[7a] As to the appellant's third contention, no error is apparent in the trial court's finding that the unrecorded quitclaim deed executed by respondent husband to his wife was [159 Cal. App. 2d 230] not intended to pass a present interest, and that the property covered by the deed was of a community nature rather than the separate property of appellant wife. [8] That the determination of whether the delivery was valid or ineffectual turns upon the question of the grantor's intent and is a question of fact for the trial court, is borne out in the case of Williams v. Kidd, 170 Cal. 631 [151 P. 1, Ann.Cas. 1916E 703]. At page 638, the Supreme Court stated: "It is essential to the validity of a transfer of real property that there be a delivery of the conveyance with intent to transfer the title, and the true test under which delivery is to be determined is in ascertaining whether in parting with the possession of the conveyance the grantor intended thereby to divest himself of title. If he did, there was an effective delivery of the deed. If not, there was no delivery."

[9] The rule is well established that delivery or nondelivery of a deed is a question of fact to be determined from the surrounding circumstances of the transaction and where there is substantial evidence or where an inference or presumption may be drawn from the evidence to sustain the court's finding, it will not be interfered with on appeal. (Chaffee v. Sorensen, 107 Cal. App. 2d 284 [236 P.2d 851]; Ivancovich v. Sullivan, 149 Cal. App. 2d 160 [307 P.2d 989].)

[7b] There is clear and substantial evidence in the record to the effect that in 1954, prior to the first separation of the parties, respondent offered the deed to the residence, heretofore held in joint tenancy, to the appellant along with a list of his insurance policies with instructions to file claims with the insurance companies and record the deed in the event of his death, in order to avoid the trouble and expense of probate. Appellant at that time made a facetious comment to the respondent, and displaying no interest in the documents, respondent dropped them into a drawer and went outside to work in the yard. He testified that in offering the conveyance to her, he was under the impression that property held in joint tenancy was community property and required probate upon his death. Appellant in this connection testified that when respondent brought the documents to her he mentioned suicide and that she felt he wanted her to believe that he might take his own life. Appellant has never recorded the deed, which was kept in a drawer with the card listing respondent's insurance policies, and the parties resided together in the property as their family home until their separation.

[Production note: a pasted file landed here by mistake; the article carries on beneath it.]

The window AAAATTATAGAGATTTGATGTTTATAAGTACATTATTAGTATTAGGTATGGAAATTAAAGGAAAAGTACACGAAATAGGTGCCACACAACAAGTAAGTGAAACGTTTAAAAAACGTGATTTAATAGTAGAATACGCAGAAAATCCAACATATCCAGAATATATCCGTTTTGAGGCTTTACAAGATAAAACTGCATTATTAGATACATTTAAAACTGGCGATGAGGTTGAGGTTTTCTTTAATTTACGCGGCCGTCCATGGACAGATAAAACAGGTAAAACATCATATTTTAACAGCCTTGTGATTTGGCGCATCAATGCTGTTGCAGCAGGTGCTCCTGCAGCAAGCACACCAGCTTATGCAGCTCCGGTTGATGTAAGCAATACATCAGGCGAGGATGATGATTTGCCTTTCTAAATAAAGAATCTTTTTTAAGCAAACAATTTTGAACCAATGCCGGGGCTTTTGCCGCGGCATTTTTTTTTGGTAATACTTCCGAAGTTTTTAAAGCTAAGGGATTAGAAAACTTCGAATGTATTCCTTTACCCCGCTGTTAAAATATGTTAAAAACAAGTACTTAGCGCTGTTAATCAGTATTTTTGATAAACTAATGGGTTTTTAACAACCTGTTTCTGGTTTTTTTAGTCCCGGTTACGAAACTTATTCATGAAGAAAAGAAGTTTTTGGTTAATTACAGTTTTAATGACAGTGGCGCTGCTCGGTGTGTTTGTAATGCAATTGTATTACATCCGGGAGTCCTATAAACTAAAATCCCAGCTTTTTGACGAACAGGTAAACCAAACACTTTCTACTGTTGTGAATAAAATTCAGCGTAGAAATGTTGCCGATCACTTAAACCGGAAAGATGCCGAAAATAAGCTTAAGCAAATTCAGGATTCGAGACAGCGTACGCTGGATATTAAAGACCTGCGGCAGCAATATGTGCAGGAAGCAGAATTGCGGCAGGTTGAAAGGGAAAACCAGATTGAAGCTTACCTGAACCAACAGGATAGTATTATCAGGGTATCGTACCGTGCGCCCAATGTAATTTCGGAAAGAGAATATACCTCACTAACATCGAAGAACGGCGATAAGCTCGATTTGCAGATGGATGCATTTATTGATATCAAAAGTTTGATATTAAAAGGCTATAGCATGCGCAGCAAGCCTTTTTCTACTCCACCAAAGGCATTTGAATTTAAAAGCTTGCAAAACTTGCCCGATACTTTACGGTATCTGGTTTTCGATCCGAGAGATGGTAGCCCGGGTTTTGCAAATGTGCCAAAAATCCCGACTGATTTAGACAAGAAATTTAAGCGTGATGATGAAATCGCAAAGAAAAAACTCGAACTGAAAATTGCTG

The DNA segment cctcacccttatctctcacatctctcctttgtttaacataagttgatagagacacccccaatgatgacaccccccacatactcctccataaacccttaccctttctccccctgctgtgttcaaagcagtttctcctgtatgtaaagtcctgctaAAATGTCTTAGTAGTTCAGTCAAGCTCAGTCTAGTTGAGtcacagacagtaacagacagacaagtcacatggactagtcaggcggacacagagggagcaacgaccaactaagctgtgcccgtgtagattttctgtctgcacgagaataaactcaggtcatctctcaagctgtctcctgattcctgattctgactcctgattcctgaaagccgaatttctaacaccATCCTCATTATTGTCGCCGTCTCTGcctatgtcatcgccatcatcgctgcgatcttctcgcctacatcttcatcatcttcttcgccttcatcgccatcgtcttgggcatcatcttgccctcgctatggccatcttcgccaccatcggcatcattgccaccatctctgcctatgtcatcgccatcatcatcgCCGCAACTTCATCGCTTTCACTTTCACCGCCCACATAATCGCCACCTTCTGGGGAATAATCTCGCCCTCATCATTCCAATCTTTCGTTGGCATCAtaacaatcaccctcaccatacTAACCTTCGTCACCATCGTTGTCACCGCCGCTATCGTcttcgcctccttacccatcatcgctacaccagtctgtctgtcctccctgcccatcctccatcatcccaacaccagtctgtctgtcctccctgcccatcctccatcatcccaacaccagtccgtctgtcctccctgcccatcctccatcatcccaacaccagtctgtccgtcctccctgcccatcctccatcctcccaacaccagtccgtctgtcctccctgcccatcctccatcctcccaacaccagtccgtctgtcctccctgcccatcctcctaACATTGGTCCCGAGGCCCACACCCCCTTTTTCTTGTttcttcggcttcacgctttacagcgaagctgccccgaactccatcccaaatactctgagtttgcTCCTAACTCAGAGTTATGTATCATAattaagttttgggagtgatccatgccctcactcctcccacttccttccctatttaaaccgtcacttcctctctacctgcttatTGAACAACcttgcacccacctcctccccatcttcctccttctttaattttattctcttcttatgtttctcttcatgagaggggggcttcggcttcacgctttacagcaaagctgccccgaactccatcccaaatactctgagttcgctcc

The record is clear that the real property covered by the [159 Cal. App. 2d 231] deed had a community source in that it had been purchased from funds obtained through the sale of real property previously purchased with earnings of respondent, and that, although held in joint tenancy for convenience, the property never lost its community aspect.

The trial court after hearing all of the evidence, rejected the testimony of appellant in connection with the deed and found the circumstances of delivery as related by respondent to be true. The appellant's claim that the court's determination in respect to the execution and delivery of the quitclaim deed and the nature of the property covered by it constitutes an abuse of discretion, cannot be sustained.

The judgment is affirmed.

White, P. J., and Fourt, J., concurred.